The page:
Some of the research topics I previously identified from my investigation into gnomes was “dolls, puppets, theatre, performance and surrealism” and “ornaments and ceramics.” To research these topics I visited the Brighton Museum and Gallery where they show an exhibition on performers and spectators, and another exhibition on ceramics.
“Public performances happen all over the world. They inspire us to make spectacular things – costumes, masks, puppets, instruments and images. These objects are used with fantastic stories, histories, music or dance to transport us for a time to imaginary worlds.”
Performers and Spectators Exhibition
When walking around the exhibition I focused on objects that were surrealist in appearance or had an interesting process. I found the visual qualities of the Genie Mask (2nd from the left, top row in the image above) and Lupercalian Priest Mask particularly interesting, the use of distorted scale of the face worn by a performer and the mask with multiple faces on one head both relate to the surrealist aesthetic. I was also very interested in the process behind 19th century Indian “Shadow Puppets” (1st and 2nd form the left, middle row in the image above). Shadows of the puppets would be cast onto a cloth screen, this meant the original puppet was not directly visible and the lighting used could distort the scale and create atmosphere. Modern shadow shows include contemporary music, multimedia and light shows. This process could be a way to create an eerie yet playful feeling using gnome shadow puppets, with a further exploration into music, multimedia and lighting. Furthermore I could explore location, as the initial setting of my memory was a woods I could investigate projecting shadow puppets within a wood environment on the scenery.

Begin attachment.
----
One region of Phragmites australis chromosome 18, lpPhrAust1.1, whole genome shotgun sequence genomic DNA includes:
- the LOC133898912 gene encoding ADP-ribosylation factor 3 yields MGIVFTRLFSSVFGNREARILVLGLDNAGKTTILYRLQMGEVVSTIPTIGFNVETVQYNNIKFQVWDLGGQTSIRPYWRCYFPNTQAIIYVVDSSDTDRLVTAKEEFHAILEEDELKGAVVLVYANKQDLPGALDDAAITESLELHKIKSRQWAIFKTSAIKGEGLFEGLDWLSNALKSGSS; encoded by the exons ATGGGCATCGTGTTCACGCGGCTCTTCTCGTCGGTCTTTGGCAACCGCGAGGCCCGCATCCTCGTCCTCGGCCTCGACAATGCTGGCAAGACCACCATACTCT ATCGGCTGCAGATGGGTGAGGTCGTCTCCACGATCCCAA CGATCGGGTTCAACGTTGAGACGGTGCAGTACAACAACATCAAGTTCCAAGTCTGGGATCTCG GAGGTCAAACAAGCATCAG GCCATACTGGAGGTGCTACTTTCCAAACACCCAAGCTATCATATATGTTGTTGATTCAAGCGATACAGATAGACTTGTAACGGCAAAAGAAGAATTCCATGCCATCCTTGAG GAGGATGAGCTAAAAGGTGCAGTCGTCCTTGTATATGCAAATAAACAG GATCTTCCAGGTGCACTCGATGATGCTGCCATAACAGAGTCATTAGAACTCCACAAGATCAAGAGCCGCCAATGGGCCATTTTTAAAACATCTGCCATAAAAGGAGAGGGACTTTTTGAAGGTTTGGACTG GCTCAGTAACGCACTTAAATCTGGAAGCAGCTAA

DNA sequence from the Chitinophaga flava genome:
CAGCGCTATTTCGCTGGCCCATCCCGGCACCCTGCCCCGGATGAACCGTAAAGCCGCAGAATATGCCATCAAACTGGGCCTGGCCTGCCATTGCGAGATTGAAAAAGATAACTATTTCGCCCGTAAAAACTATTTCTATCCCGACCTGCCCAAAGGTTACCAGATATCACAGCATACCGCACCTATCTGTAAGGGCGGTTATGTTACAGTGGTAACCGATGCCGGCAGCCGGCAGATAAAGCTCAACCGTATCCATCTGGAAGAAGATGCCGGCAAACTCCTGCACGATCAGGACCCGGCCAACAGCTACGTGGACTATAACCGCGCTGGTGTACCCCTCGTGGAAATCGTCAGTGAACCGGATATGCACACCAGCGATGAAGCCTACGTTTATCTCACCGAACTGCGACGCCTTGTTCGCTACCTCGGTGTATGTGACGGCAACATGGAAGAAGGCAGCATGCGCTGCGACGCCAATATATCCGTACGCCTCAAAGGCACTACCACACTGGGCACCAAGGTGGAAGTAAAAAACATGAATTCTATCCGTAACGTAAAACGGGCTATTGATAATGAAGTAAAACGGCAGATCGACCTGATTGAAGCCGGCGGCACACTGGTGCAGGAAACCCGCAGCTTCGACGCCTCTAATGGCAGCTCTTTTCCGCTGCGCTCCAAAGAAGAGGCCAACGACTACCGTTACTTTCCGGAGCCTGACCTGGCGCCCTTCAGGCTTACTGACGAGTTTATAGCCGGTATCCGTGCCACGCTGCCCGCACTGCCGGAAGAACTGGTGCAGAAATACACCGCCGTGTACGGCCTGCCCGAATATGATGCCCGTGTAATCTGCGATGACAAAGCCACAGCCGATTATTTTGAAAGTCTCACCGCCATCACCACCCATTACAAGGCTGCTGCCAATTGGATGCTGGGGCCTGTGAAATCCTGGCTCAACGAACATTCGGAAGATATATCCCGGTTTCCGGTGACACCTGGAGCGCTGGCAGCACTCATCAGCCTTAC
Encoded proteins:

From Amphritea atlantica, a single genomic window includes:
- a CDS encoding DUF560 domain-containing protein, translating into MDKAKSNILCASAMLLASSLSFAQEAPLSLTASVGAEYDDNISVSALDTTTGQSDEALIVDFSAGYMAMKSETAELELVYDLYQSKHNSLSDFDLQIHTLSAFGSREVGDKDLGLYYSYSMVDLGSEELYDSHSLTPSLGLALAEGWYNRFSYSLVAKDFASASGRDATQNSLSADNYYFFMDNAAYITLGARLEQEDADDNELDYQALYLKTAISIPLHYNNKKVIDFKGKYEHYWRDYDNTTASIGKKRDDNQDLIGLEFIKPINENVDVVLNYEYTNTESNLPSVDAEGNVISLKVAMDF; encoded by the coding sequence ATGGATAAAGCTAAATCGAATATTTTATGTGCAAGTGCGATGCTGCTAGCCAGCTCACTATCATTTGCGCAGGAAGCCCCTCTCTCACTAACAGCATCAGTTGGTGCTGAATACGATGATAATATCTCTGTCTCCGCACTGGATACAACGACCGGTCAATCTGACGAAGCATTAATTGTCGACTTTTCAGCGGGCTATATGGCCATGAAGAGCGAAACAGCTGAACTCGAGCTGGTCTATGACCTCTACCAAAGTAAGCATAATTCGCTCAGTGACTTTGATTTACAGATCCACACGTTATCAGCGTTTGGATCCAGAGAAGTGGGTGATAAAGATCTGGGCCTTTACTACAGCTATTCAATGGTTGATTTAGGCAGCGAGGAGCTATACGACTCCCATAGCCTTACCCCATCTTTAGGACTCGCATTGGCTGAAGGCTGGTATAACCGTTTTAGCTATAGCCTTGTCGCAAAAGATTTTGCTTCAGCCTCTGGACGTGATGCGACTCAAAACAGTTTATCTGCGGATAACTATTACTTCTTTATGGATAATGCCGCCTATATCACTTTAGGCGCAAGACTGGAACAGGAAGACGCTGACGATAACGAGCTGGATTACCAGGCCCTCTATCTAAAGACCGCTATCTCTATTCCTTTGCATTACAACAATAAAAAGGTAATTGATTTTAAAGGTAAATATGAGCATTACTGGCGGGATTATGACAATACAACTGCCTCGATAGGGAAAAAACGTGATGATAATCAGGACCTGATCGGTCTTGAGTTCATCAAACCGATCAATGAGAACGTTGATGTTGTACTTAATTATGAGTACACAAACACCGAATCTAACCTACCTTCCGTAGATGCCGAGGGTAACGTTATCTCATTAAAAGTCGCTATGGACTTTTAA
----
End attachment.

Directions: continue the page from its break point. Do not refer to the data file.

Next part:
The above ceramics, with the exception of the middle image on the bottom row, are part of a collection donated in 1903 by Henry Willet, a founding father of Brighton Museum. His collection of pottery and porcelain illustrates British popular history, conveying political, social and cultural history through the figures and vessels.
The objects themselves have very little information to accompany them, other than a title and a brief description of the materials and imagery used. Therefore from the vast collection I picked out a small selection of pieces that were surreal in appearance, I also discovered a Grayson Perry pot. Difficult Background, 2001, contains illustrations of children playing in 1950s clothing, however on closer inspection reveals burning buildings and figures screaming and running naked from others who are armed. There is also a girl who is presenting an apple to a boy over a signpost labelled ‘lost innocence’. This pot can be viewed as making a statement on the atrocities of conflict.
Difficult Background by Grayson Perry, 2001
Although the pot is neither surreal of directly relating to my line of study, the concept of creating seemingly positive imagery with a darker meaning is very interesting. The idea of the gnome sanctuary was to be whimsical and playful, however the number of gnomes in a woodland setting, plus the eerie connotations associated with gnomes, means that they can also have a creepy atmosphere. This idea of juxtaposition of positive and negative could be something I include within my final outcome.